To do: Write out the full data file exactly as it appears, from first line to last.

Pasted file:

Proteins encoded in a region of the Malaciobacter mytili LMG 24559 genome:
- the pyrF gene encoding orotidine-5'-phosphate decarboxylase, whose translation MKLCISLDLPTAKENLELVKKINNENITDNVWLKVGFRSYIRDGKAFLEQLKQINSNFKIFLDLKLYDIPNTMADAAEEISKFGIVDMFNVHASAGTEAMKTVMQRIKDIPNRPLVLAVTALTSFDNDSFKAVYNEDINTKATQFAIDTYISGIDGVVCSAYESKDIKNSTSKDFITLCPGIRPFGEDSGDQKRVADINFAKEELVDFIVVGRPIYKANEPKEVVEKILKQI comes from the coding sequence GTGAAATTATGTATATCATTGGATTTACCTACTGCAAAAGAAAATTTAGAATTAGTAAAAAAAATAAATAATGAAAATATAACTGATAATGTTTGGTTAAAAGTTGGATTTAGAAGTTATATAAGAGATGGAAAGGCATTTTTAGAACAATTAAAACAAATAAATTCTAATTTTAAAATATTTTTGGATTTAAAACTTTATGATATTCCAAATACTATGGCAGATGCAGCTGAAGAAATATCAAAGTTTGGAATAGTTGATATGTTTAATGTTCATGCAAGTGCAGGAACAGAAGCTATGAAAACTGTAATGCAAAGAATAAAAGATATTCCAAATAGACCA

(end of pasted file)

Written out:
Proteins encoded in a region of the Malaciobacter mytili LMG 24559 genome:
- the pyrF gene encoding orotidine-5'-phosphate decarboxylase, whose translation MKLCISLDLPTAKENLELVKKINNENITDNVWLKVGFRSYIRDGKAFLEQLKQINSNFKIFLDLKLYDIPNTMADAAEEISKFGIVDMFNVHASAGTEAMKTVMQRIKDIPNRPLVLAVTALTSFDNDSFKAVYNEDINTKATQFAIDTYISGIDGVVCSAYESKDIKNSTSKDFITLCPGIRPFGEDSGDQKRVADINFAKEELVDFIVVGRPIYKANEPKEVVEKILKQI comes from the coding sequence GTGAAATTATGTATATCATTGGATTTACCTACTGCAAAAGAAAATTTAGAATTAGTAAAAAAAATAAATAATGAAAATATAACTGATAATGTTTGGTTAAAAGTTGGATTTAGAAGTTATATAAGAGATGGAAAGGCATTTTTAGAACAATTAAAACAAATAAATTCTAATTTTAAAATATTTTTGGATTTAAAACTTTATGATATTCCAAATACTATGGCAGATGCAGCTGAAGAAATATCAAAGTTTGGAATAGTTGATATGTTTAATGTTCATGCAAGTGCAGGAACAGAAGCTATGAAAACTGTAATGCAAAGAATAAAAGATATTCCAAATAGACCA